Anthony Camden was Dean when I was working at the Hong Kong Academy of Performing Arts, and knowing that I had recently undertaken an extended ABRSM tour of Malaysia, he asked me if I could assist him with a task he had been commissioned to do by the Malaysian government to assess the feasibility of setting up a music conservatory in the country.  All of us involved agreed unanimously that it would never work; Camden himself had been appalled at the standards of teaching he had found and was incredulous that there were, so far as he could discover, no properly trained teachers of double reed instruments in the entire country. Our report delivered, I set off to start a new life in Sarawak, that part of Malaysia which occupies a small chunk of the island of Borneo where, some years later, and totally out of the blue, I had a call from John Duffy, a friend of Camden’s, who had heard about the work I had done with him.  John had been called in to help establish a new orchestra in Malaysia; it seemed that, while a music conservatory was (then) an impossible dream, the will was there to establish a fully professional orchestra.  The idea was that, if Malaysia could attract the very best players and create a state-of-the-art concert hall for them to perform in, Malaysians might then be more inclined to take music seriously and improve on the appallingly low standards Camden and I had witnessed.  He wanted my input and, to cut a long story short, I ended up in Kuala Lumpur, assisting the British agency, IMG Artists, in creating what was to become the Malaysian Philharmonic Orchestra.  Tan Sri Azizan, president of the national oil company (Petronas) was hugely enthusiastic, offering a site between the twin towers he was having built as his company’s headquarters in the city centre for the concert hall, and willing to pay for the new orchestra out of Petronas coffers.  No expense was spared in the construction of the hall or the hiring of the musicians, but even then, when the orchestra first got together under Kees Bakels for a preliminary play-together in April 1998, none of us was expecting quite such a fabulous sound.  And so it grew, the orchestra quickly earning a reputation around the world for the excellence of its playing, the consistency of its standards, and the sumptuousness of its sound on its home turf.  The BBC took an interest, ran, for the first time ever, an official Last Night of the Proms in Kuala Lumpur, and it was an open secret that the MPO was being groomed to appear at the London Proms.  At that point management took over.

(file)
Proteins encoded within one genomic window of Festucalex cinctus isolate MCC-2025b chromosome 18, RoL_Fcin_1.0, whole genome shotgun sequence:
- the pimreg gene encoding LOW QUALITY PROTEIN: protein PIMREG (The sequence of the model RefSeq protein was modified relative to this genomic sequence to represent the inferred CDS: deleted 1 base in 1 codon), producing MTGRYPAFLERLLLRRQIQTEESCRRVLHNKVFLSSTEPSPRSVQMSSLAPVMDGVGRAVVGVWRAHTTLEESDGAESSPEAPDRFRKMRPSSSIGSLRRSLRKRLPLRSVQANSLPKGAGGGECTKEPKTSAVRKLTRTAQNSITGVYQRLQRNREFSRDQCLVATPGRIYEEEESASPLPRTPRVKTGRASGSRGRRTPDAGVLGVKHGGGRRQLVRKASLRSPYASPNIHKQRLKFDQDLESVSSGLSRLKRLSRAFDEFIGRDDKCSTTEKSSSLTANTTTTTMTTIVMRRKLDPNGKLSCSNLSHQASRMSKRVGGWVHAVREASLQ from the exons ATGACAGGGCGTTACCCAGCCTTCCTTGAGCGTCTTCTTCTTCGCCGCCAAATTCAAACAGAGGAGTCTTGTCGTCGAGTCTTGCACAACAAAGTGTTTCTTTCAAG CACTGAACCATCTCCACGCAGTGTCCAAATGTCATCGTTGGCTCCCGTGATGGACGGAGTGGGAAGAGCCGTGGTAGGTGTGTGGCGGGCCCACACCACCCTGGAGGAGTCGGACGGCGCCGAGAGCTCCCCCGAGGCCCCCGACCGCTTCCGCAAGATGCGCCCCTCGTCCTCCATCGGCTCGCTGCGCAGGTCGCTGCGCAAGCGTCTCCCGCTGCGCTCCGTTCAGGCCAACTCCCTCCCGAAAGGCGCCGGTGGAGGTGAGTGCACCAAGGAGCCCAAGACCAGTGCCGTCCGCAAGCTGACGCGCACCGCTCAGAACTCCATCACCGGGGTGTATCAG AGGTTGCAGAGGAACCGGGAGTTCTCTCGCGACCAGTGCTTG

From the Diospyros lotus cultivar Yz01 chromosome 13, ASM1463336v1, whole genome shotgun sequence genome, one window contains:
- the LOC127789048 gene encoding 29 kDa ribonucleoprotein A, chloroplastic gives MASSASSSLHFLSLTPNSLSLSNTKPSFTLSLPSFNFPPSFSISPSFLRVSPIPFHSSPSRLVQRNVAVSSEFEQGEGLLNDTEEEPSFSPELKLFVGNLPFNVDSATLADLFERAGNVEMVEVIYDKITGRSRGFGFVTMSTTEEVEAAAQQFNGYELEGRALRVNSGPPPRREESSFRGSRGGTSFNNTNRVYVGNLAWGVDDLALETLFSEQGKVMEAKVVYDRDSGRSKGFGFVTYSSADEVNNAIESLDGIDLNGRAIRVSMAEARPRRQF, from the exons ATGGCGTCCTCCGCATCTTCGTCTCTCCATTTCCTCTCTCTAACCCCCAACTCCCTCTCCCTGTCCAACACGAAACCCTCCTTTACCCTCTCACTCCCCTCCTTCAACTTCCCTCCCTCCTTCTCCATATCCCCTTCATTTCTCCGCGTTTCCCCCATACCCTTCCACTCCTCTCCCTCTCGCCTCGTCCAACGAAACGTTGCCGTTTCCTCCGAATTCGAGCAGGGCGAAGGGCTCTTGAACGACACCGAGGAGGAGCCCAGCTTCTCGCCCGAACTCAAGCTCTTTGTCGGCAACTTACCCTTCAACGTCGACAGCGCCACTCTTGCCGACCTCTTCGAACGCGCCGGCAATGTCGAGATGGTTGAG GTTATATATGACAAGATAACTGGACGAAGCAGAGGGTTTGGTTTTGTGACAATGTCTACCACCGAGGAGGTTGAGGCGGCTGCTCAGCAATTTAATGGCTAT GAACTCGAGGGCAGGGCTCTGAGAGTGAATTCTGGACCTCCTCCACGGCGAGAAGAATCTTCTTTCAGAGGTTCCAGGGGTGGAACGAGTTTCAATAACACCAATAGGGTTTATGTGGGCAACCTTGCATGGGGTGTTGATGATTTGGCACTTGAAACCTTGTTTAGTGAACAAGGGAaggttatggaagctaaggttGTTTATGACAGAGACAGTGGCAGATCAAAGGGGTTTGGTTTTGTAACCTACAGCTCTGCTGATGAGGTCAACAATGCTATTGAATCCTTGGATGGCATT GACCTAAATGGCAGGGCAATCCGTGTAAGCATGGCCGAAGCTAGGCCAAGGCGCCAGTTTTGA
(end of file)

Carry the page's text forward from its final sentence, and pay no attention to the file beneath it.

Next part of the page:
Something any company in Malaysia has to accept is, no matter what it is doing nor who it is doing it for, it has to have a Malaysian at its head.  The orchestra and concert hall, being part of the state-owned Petronas group, needed not only to have a Malaysian CEO but a Muslim one at that.  From the outside, that probably does not seem a big deal; but many Malaysian Muslims regarded instrumental music as haram (forbidden), which instantly causes problems for a Malaysian Muslim CEO.  As a result, Petronas put in place its most ineffective people, who were there by virtue of being incompetent but unsackable, and, initially, the CEO happily let the IMG staff run the roost and spent his time on the golf course.  But the IMG staff left when the contracts expired, Tan Sri Azizan died, and the new Petronas president appointed a new CEO who, disastrously, claimed to “like” music.  She took a more hands-on approach to the day-to-day running of the orchestra.  It was my job to help her bridge that chasm between the Malaysian ethic of not doing much and accepting the mediocre, and the musical one of working tirelessly to achieve ever-higher standards; and I failed miserably.  The big issue came when, with the rise of petrol prices, the public started to question why they were having to pay a few sen more for their fuel when the same company was lavishing millions on a group of elite expats who were playing something forbidden by religion and therefore closed to the majority of Malaysians.  She was to appear before a government committee, and briefing her the night before, I reminded her that the whole objective in setting up the MPO was to show not what Malaysians could do, but to show Malaysians and the world that Malaysia could entice the very best in any field of human activity (this was also the period during which the Formula 1 was brought to Malaysia).  I do not think it was ever part of the plan to train Malaysians to be musicians; more to entice major investment to the country by showing it was as good as the west when it came to costly cultural pursuits.  She ignored this and promised the government committee that she would ensure that Malaysians, rather than foreigners, occupied seats in the orchestra, irrespective of ability.  That CEO was seen to have been a great success, so was moved on, and a wholly unsuitable member of the Petronas legal team was brought in to serve as the CEO under whom, it was earnestly hoped, the orchestra would simply fade away.  Sadly, this CEO turned it round and it began to restore the MPO to its once magnificent self.  But this was not the plan, and she was promptly dismissed.  Then, in fulfilment of the promise the previous CEO had made to the government committee, when the players’ contracts came up for renewal, a large number of key players – among them the very best in the orchestra whose presence ensured that the orchestra had a very high international profile – found their contracts were not renewed (mine was among these).